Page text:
Gora is a planet without resources, its only use is a stopover for interplanetary travel. The Five-Hop One-Stop is one such place for long distance travellers to rest and refuel. Run by a Laru and her child, it’s not the most glamourous of stops but it will do for the three travellers who choose it this one day. Until something goes wrong in the sky above and they are grounded, forced together, three very different alien species with nothing to do.
This was so lovely. The Galaxy, and the Ground Within introduces my favourite bunch of Becky’s characters yet. If you are new to the Wayfarers series, each story is sort of standalone but set in the same universe, with some overlap of characters or events. In this case, one character is in a relationship with someone from the first book, and does mention what happens, so ideally, they should be read in order unless you only want to read one. But why would you do that?!
What did the Akarak think was going to happen here? They were stuck in a hab dome filled with cakes and blooming hedges, not crash landed on an asteroid or venting oxygen into space.
The Laru are long-necked hairy creatures with floppy limbs and my brain went straight to alpacas when imagining them, especially with Topu’s shaggy hair falling in xyr eyes. Young Laru don’t decide on a gender until they’re ready and Topu is a sullen adolescent who starts to take interest in their guests. Ouloo is a mother hen figure, wanting everyone’s needs to be met, making sure everyone has snacks they like and facilities that suit their species.
Ouloo appeared to have come straight out of the same mould as her predecessors – a champion for multispecies life, someone who dove headlong into the melting pot and was loving every minute of it.
Stuck at the Five-Hop are three species who would usually have very little reason to mingle. This book is all about being accommodating to cultural differences, mending bridges instead of conflict and many acts of kindness. It’s warm and cozy and exactly the Wayfarers book we need right now. I found myself welling up repeatedly at the kindness of it all.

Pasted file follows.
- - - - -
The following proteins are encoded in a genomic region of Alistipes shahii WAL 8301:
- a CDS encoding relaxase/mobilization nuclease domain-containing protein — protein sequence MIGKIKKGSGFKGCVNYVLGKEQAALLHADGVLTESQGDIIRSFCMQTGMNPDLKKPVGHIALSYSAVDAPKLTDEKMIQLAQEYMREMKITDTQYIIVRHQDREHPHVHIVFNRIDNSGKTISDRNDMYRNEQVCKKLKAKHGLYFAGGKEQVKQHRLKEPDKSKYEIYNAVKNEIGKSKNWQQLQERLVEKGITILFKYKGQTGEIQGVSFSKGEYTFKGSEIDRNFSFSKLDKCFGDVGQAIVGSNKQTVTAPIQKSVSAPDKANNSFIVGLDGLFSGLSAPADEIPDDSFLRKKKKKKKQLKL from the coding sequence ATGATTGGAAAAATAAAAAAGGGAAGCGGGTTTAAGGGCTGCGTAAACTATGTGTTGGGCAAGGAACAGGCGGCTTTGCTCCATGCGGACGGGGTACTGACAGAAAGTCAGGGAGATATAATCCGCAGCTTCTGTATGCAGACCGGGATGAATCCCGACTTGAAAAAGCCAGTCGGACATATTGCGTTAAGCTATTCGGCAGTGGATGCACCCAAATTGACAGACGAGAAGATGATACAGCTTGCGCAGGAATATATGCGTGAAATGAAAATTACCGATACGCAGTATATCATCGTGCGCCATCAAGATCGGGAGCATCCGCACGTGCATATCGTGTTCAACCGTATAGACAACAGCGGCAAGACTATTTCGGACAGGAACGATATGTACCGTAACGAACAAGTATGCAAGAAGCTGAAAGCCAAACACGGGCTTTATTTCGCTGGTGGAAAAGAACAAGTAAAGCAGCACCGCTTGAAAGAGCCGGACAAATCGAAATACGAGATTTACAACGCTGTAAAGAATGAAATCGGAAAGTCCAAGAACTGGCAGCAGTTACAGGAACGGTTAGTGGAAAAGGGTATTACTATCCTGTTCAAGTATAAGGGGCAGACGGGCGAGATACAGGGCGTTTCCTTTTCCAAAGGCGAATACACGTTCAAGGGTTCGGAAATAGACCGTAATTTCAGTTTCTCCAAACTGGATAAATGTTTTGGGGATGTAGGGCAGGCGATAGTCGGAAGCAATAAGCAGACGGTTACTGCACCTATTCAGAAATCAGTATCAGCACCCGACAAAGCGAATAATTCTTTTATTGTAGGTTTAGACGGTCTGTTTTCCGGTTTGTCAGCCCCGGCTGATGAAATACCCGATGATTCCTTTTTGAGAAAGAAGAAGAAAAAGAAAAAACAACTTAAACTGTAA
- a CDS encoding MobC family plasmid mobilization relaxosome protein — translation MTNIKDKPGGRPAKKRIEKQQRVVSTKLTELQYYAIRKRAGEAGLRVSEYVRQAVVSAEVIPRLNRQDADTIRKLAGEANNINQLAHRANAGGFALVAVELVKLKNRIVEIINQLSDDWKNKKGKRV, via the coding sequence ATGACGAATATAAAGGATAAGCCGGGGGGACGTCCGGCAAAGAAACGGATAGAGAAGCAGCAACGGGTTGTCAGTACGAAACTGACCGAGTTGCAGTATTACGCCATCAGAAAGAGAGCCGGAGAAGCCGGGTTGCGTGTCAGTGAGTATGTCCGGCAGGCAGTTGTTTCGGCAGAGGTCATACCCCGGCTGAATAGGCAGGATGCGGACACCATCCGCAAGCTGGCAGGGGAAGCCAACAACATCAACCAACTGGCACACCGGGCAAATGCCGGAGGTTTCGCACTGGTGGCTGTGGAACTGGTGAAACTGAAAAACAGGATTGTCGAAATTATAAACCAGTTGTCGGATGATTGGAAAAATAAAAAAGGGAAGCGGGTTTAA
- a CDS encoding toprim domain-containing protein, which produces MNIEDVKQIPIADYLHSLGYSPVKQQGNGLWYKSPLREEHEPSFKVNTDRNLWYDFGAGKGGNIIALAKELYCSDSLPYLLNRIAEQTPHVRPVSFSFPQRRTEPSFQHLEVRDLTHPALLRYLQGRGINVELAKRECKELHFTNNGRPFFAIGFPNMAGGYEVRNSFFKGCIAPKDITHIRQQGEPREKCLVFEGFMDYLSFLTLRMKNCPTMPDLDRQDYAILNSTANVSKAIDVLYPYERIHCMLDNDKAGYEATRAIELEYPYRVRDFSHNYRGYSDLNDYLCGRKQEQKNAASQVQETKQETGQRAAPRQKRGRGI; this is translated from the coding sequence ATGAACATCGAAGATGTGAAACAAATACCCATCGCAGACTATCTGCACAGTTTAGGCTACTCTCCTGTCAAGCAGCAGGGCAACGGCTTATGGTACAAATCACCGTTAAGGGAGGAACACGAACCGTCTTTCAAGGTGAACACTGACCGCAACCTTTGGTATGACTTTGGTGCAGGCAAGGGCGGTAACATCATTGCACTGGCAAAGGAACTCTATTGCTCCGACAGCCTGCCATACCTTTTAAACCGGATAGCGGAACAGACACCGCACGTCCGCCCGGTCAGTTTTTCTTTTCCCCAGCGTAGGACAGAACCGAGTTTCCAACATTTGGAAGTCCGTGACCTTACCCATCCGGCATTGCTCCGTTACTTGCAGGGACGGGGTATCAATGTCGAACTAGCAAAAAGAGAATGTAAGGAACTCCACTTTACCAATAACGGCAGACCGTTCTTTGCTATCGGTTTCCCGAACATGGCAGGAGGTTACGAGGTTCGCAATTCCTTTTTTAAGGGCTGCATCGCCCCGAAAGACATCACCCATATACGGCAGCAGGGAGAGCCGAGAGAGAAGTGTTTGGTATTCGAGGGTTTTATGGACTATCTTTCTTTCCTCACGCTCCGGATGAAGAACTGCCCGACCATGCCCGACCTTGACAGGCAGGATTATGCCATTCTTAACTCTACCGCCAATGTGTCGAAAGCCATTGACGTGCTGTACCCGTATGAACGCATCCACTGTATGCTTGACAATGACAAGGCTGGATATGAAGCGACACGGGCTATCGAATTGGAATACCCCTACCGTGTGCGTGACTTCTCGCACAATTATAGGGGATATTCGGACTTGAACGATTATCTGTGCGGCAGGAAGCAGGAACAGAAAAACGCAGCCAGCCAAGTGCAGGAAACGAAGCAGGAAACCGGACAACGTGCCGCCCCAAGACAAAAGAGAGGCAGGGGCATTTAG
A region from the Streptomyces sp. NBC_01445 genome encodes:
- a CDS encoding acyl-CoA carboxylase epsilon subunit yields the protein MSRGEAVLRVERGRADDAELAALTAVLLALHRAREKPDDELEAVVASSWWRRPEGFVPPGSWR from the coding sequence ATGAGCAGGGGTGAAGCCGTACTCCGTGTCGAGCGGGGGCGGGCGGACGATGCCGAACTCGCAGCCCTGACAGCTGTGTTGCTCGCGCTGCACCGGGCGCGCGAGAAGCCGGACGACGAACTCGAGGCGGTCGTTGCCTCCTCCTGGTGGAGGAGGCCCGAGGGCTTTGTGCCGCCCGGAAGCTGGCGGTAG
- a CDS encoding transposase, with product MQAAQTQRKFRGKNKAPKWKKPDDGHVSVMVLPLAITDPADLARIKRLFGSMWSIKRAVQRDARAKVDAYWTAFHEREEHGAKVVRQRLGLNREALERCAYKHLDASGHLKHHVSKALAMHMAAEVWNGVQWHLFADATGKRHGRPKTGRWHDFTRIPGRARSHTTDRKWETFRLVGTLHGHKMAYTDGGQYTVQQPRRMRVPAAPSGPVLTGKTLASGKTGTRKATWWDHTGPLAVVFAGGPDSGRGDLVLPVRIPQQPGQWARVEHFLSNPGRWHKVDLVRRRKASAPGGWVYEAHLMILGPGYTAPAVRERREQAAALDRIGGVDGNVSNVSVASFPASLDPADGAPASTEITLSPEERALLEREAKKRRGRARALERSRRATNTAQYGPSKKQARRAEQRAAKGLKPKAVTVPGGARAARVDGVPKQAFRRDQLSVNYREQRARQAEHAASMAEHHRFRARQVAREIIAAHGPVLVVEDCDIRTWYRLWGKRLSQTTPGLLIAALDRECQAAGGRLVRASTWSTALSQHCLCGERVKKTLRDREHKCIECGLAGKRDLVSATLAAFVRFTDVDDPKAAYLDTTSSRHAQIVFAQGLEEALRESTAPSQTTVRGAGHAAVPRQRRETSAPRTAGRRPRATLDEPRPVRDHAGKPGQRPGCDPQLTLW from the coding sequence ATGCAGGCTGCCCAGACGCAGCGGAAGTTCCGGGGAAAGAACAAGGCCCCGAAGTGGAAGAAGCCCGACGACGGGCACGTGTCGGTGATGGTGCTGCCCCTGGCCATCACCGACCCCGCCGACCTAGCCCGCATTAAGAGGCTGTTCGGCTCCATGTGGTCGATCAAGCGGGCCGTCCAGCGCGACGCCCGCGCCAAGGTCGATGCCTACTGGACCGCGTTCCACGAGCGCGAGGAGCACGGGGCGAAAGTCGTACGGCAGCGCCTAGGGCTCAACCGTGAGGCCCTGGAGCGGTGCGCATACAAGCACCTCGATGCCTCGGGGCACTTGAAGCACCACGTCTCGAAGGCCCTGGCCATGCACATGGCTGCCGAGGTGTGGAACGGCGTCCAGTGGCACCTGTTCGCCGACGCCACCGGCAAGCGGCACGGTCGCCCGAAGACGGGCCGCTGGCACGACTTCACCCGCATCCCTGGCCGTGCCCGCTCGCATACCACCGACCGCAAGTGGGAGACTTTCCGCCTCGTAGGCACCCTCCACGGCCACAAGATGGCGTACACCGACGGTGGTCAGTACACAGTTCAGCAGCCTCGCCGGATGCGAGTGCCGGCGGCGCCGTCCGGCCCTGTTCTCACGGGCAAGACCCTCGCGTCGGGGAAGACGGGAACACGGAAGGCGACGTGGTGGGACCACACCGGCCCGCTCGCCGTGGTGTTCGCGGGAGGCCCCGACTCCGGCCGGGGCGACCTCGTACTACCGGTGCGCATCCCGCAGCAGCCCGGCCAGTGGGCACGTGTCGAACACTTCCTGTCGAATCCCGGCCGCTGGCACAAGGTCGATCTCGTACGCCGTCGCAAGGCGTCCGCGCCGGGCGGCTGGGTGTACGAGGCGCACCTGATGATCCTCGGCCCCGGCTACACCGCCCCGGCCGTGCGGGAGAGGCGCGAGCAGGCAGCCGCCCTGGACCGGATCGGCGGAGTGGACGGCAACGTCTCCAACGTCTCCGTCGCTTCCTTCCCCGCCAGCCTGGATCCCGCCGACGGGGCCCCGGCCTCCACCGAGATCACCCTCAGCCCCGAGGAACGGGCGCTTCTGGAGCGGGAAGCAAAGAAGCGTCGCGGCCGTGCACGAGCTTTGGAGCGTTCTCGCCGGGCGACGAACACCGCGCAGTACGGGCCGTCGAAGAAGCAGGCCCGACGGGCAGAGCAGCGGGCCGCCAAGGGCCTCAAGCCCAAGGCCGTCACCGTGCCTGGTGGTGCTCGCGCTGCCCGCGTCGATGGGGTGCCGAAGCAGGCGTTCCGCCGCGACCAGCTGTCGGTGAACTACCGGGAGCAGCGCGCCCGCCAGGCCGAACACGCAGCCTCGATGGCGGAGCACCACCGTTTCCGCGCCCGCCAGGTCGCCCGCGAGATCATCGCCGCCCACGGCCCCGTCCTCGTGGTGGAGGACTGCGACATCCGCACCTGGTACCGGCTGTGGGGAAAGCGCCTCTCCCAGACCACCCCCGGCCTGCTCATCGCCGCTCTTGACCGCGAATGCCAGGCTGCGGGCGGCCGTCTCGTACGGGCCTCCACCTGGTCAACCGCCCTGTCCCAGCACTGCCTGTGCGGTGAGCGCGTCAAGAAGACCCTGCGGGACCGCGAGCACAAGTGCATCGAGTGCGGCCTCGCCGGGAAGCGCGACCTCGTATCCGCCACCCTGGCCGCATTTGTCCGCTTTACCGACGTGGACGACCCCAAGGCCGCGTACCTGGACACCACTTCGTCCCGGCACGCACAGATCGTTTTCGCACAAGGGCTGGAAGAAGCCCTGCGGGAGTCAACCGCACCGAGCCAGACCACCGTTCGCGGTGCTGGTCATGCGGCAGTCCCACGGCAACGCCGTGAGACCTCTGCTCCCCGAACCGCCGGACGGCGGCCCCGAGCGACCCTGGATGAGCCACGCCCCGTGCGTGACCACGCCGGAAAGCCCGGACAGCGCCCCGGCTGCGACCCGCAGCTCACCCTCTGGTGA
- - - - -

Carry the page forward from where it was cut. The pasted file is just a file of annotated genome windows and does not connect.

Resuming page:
The Akarak are considered a species best avoided, small and unable to breathe oxygen they are confined to their specialised suits when planetside. They keep their distance and so does everyone else, but when we learn the reasons for this, it’s heart-breaking. Speaker lives on board her ship with her twin, Tracker. Speaker’s limbs don’t work as they should and Tracker’s lungs are damaged from illness. Together they are one, they don’t spent time apart, except for short stays at stops like the Five-Hop.
The Quelin are generally xenophobic, keeping their people away from the influence of other species. Roveg is an exile, the jewels removed from his exoskeleton mark him out as such. He is used to being looked at with disgust or shame. He’s in a hurry to be somewhere, the delays causing him anxiety, yet he still has time to share culinary delights with his fellow travellers.
The orbital calamity still in progress wasn’t the thing making him quietly panic – or at least, not the primary thing. No, the thought making his frills twitch and his spiracles widen was: Am I going to be late?
Pei is a captain in the military and the Aeluon have a law against interspecies relationships. The law makes sense to her, in a way. She has a secret but she is increasingly wanting to break free from it.
Yet over the space of a few days, these five people start to share their lives and aspects of their cultures with each other. They learn to see different sides of the stories they think they know, or maybe that they can just agree to disagree. At least the snacks are good.
What a strange day it was, she thought. She’d had a fancy meal with a Quelin, told an Aeluon to fuck off, and was now on her way to teach a Laru how to make her mother’s custard recipe.
The first edition end-papers will make sense when you get to the end. OMG what a beautiful ending, the little epilogues packing a punch. I’m sad that this is the end for this series, there’s not been a single book I haven’t adored. To think I nearly didn’t give it a chance at the start because I thought space operas weren’t my thing! At least we have her Tor novellas to look forward to…
Someone had worked hard on this place, someone who substituted love for money whenever the latter ran short.
ATY: 29. A book that you consider comfort reading
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